Report Number: CS-TR-97-1589
Institution: Stanford University, Department of Computer Science
Title: Learning Action Models for Reactive Autonomous Agents
Author: Benson, Scott Sherwood
Date: April 1997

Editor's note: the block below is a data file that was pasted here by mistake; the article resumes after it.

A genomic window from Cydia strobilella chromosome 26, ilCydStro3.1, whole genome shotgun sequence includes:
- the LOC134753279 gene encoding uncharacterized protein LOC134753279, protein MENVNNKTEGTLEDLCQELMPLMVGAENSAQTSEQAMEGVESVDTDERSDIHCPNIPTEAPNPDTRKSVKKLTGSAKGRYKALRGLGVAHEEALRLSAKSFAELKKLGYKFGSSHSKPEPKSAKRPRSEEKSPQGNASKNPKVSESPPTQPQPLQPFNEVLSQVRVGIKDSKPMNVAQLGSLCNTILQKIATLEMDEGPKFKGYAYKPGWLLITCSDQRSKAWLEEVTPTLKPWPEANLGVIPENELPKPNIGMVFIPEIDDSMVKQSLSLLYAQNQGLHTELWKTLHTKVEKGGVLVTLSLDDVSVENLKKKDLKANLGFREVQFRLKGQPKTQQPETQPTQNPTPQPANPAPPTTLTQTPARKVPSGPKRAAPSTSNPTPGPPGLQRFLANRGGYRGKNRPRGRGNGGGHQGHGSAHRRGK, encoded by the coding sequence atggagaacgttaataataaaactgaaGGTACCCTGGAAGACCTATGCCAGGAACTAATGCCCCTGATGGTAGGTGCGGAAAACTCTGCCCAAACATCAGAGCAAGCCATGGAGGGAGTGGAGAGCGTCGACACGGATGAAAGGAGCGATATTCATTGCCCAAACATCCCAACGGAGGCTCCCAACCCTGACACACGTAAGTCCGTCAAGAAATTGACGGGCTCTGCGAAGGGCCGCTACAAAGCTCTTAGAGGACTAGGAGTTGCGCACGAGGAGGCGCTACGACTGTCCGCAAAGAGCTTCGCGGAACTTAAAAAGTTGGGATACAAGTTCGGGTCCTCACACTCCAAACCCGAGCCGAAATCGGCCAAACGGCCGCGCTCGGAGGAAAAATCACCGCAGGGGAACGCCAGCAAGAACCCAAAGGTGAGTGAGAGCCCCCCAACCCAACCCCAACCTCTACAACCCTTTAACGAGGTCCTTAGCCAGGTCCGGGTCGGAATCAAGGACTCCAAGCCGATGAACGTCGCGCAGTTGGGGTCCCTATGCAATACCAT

Abstract: To be maximally effective, autonomous agents such as robots must be able both to react appropriately in dynamic environments and to plan new courses of action in novel situations. Reliable planning requires accurate models of the effects of actions---models which are often more appropriately learned through experience than designed. This thesis describes TRAIL (Teleo-Reactive Agent with Inductive Learning), an integrated agent architecture which learns models of actions based on experiences in the environment. These action models are then used to create plans that combine both goal-directed and reactive behaviors. Previous work on action-model learning has focused on domains that contain only deterministic, atomic action models that explicitly describe all changes that can occur in the environment. The thesis extends this previous work to cover domains that contain durative actions, continuous variables, nondeterministic action effects, and actions taken by other agents. Results have been demonstrated in several robot simulation environments and the Silicon Graphics, Inc. flight simulator. The main emphasis in this thesis is on the action-model learning process within TRAIL. The agent begins the learning process by recording experiences in its environment either by observing a trainer or by executing a plan. Second, the agent identifies instances of action success or failure during these experiences using a new analysis demonstrating nine possible causes of action failure. Finally, a variant of the Inductive Logic Programming algorithm DINUS is used to induce action models based on the action instances. As the action models are learned, they can be used for constructing plans whose execution contributes to additional learning experiences. Diminishing reliance on the teacher signals successful convergence of the learning process.